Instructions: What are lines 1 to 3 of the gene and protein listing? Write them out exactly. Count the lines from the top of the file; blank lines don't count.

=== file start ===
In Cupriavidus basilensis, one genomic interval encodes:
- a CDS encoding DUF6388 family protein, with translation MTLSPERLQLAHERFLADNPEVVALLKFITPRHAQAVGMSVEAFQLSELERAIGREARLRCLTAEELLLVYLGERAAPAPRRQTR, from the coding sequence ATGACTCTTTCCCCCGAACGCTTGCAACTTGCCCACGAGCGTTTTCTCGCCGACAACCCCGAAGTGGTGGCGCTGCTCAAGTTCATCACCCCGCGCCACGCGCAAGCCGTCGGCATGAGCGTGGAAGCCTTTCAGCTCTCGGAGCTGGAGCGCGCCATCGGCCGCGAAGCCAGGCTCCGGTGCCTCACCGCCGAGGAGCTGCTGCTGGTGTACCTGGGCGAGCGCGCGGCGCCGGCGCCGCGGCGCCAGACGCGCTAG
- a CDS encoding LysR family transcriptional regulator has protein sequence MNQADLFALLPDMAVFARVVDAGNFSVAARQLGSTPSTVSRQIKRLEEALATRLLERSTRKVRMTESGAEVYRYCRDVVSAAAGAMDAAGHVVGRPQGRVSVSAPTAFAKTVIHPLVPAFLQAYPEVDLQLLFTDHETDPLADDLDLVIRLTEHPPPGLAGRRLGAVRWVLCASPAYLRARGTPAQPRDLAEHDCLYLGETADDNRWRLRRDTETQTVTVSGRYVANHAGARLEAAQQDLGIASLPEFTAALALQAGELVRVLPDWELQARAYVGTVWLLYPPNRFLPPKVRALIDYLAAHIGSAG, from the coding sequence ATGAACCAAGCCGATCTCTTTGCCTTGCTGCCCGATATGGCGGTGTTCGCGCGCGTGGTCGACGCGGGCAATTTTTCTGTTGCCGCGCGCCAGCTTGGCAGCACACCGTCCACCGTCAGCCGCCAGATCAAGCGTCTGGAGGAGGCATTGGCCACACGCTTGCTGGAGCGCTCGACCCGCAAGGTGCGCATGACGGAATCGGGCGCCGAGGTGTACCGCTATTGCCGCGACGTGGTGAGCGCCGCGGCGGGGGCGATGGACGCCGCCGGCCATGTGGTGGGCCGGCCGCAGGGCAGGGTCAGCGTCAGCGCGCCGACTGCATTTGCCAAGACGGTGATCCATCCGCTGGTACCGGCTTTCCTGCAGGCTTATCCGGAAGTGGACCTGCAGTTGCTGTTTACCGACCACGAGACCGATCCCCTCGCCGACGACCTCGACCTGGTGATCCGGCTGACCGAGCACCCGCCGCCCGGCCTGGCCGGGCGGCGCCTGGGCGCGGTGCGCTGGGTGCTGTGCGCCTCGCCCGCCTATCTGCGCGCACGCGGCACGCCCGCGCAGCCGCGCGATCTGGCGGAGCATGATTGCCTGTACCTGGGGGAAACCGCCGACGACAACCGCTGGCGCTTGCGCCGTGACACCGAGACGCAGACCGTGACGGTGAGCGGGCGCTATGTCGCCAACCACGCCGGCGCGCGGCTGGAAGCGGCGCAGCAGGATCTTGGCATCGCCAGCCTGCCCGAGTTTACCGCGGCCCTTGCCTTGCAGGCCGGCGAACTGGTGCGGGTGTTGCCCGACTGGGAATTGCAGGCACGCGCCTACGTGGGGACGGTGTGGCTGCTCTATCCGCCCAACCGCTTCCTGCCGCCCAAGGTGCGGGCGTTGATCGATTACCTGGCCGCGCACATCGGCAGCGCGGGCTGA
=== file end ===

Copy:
In Cupriavidus basilensis, one genomic interval encodes:
- a CDS encoding DUF6388 family protein, with translation MTLSPERLQLAHERFLADNPEVVALLKFITPRHAQAVGMSVEAFQLSELERAIGREARLRCLTAEELLLVYLGERAAPAPRRQTR, from the coding sequence ATGACTCTTTCCCCCGAACGCTTGCAACTTGCCCACGAGCGTTTTCTCGCCGACAACCCCGAAGTGGTGGCGCTGCTCAAGTTCATCACCCCGCGCCACGCGCAAGCCGTCGGCATGAGCGTGGAAGCCTTTCAGCTCTCGGAGCTGGAGCGCGCCATCGGCCGCGAAGCCAGGCTCCGGTGCCTCACCGCCGAGGAGCTGCTGCTGGTGTACCTGGGCGAGCGCGCGGCGCCGGCGCCGCGGCGCCAGACGCGCTAG
- a CDS encoding LysR family transcriptional regulator has protein sequence MNQADLFALLPDMAVFARVVDAGNFSVAARQLGSTPSTVSRQIKRLEEALATRLLERSTRKVRMTESGAEVYRYCRDVVSAAAGAMDAAGHVVGRPQGRVSVSAPTAFAKTVIHPLVPAFLQAYPEVDLQLLFTDHETDPLADDLDLVIRLTEHPPPGLAGRRLGAVRWVLCASPAYLRARGTPAQPRDLAEHDCLYLGETADDNRWRLRRDTETQTVTVSGRYVANHAGARLEAAQQDLGIASLPEFTAALALQAGELVRVLPDWELQARAYVGTVWLLYPPNRFLPPKVRALIDYLAAHIGSAG, from the coding sequence ATGAACCAAGCCGATCTCTTTGCCTTGCTGCCCGATATGGCGGTGTTCGCGCGCGTGGTCGACGCGGGCAATTTTTCTGTTGCCGCGCGCCAGCTTGGCAGCACACCGTCCACCGTCAGCCGCCAGATCAAGCGTCTGGAGGAGGCATTGGCCACACGCTTGCTGGAGCGCTCGACCCGCAAGGTGCGCATGACGGAATCGGGCGCCGAGGTGTACCGCTATTGCCGCGACGTGGTGAGCGCCGCGGCGGGGGCGATGGACGCCGCCGGCCATGTGGTGGGCCGGCCGCAGGGCAGGGTCAGCGTCAGCGCGCCGACTGCATTTGCCAAGACGGTGATCCATCCGCTGGTACCGGCTTTCCTGCAGGCTTATCCGGAAGTGGACCTGCAGTTGCTGTTTACCGACCACGAGACCGATCCCCTCGCCGACGACCTCGACCTGGTGATCCGGCTGACCGAGCACCCGCCGCCCGGCCTGGCCGGGCGGCGCCTGGGCGCGGTGCGCTGGGTGCTGTGCGCCTCGCCCGCCTATCTGCGCGCACGCGGCACGCCCGCGCAGCCGCGCGATCTGGCGGAGCATGATTGCCTGTACCTGGGGGAAACCGCCGACGACAACCGCTGGCGCTTGCGCCGTGACACCGAGACGCAGACCGTGACGGTGAGCGGGCGCTATGTCGCCAACCACGCCGGCGCGCGGCTGGAAGCGGCGCAGCAGGATCTTGGCATCGCCAGCCTGCCCGAGTTTACCGCGGCCCTTGCCTTGCAGGCCGGCGAACTGGTGCGGGTGTTGCCCGACTGGGAATTGCAGGCACGCGCCTACGTGGGGACGGTGTGGCTGCTCTATCCGCCCAACCGCTTCCTGCCGCCCAAGGTGCGGGCGTTGATCGATTACCTGGCCGCGCACATCGGCAGCGCGGGCTGA